The Story of ‘Six VCs before breakfast’ of Gallipoli


The set of six Victoria Cross medals famously known as the ‘Six VCs before breakfast’ went on display at the Fusiliers Museum, at the centenary of the Gallipoli landing. The amazing thing about these medals is that they were all awarded to one Regiment on the very first day of the Gallipoli Campaign. These six Victoria Cross medals – the highest military honor of UK and commonwealth – were awarded to six gallant soldiers of the Lancashire Fusiliers. This Regiment showed great valor in the bloody assault near Cape Heles in Turkey on April 25, 1915. It is reported that the Regiment started the campaign with 1007 soldiers and 27 officers, however in less then a day they were thinned down to 304 soldiers and 16 officers.

The ‘Six VCs before breakfast’ have never been seen together under one roof in the last 100 years. Before it was decided to put these medals on the 100-year celebration of the famous landing on Gallipoli, it was discovered that one of the six medals is missing. But as a result of the efforts of the Collection Officer at the fusilier Museum Sarah Stevens and a 30 year old veteran in the Army Col. Brian Gorski, the sixth medal was found and put where it belonged.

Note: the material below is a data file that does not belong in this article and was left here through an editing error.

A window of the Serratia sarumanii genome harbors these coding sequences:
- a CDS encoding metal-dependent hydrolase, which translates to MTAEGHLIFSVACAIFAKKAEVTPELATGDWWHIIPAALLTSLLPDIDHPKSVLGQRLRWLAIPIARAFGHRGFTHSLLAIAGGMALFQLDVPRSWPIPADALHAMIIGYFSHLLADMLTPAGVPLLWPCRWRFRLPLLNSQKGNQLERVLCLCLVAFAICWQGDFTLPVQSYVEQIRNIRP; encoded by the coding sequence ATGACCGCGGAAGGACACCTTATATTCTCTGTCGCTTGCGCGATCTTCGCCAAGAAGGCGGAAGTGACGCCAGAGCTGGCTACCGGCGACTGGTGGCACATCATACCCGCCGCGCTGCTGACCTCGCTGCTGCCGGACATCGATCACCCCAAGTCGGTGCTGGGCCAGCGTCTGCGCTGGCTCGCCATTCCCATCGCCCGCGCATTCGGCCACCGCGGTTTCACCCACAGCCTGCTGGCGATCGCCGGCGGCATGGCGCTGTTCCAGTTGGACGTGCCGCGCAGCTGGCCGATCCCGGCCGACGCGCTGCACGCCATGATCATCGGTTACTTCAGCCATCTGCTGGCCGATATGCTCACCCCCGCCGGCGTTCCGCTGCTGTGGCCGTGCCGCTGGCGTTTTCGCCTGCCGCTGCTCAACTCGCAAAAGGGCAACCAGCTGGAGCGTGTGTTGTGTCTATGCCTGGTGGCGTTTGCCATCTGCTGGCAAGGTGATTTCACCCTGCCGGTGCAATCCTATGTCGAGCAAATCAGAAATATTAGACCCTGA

Sarah Stevens conceived the idea of getting together all of the Six VCs for the centenary display but finding the missing medal was certainly not an ordinary task. But when Col. Gorski joined the search for the missing medal, he put all his energies and abilities into the task.

Col Gorski started from the very beginning, by gathering all available information about Capt. Cuthbert Bromely. Capt. Bromely was one the recipient of the VC and his medal was missing from the set. Col. Gorskin built a family tree of Capt. Bromely and visited a number old houses and graveyards in a bid to locate any of Bromely family members. Col. Gorskin even went to a TV program to deliver an appeal for any information on the family of the Capt. Bromley, the BBC News reports.

After days of Painstaking detective work Gorskin succeeded in locating one of Bromley family members living in the same neighborhood where Capt. Bromely had lived. He started contacting them via emails and discovered that one of Bromley’s family members, who is living in London, still has the medal protected in a glass frame. When Col. Gorskin contacted him and told him about the display, he felt honored and agreed to give them the medal for the display.

Following are the short introduction about the six soldiers who display incredible velour and courage during the Gallipoli campaign and were awarded the ‘Victoria Cross’.

Captain Richard Reynolds Willis (1876-1966)


Captain Willis had the honor of being the Incharge of the ‘C’ company during the battle of Gallipoli. ‘C’ company won 4 out of 6 VC’s awarded on the first day of the Gallipoli campaign. He was famously known as being the bravest and courageous of his company. During the battle he stood high motivating his troops with a war cry telling them ‘Come on boys’. Willis died at the age of 89 in 1966, having sold his medal due to financial problems.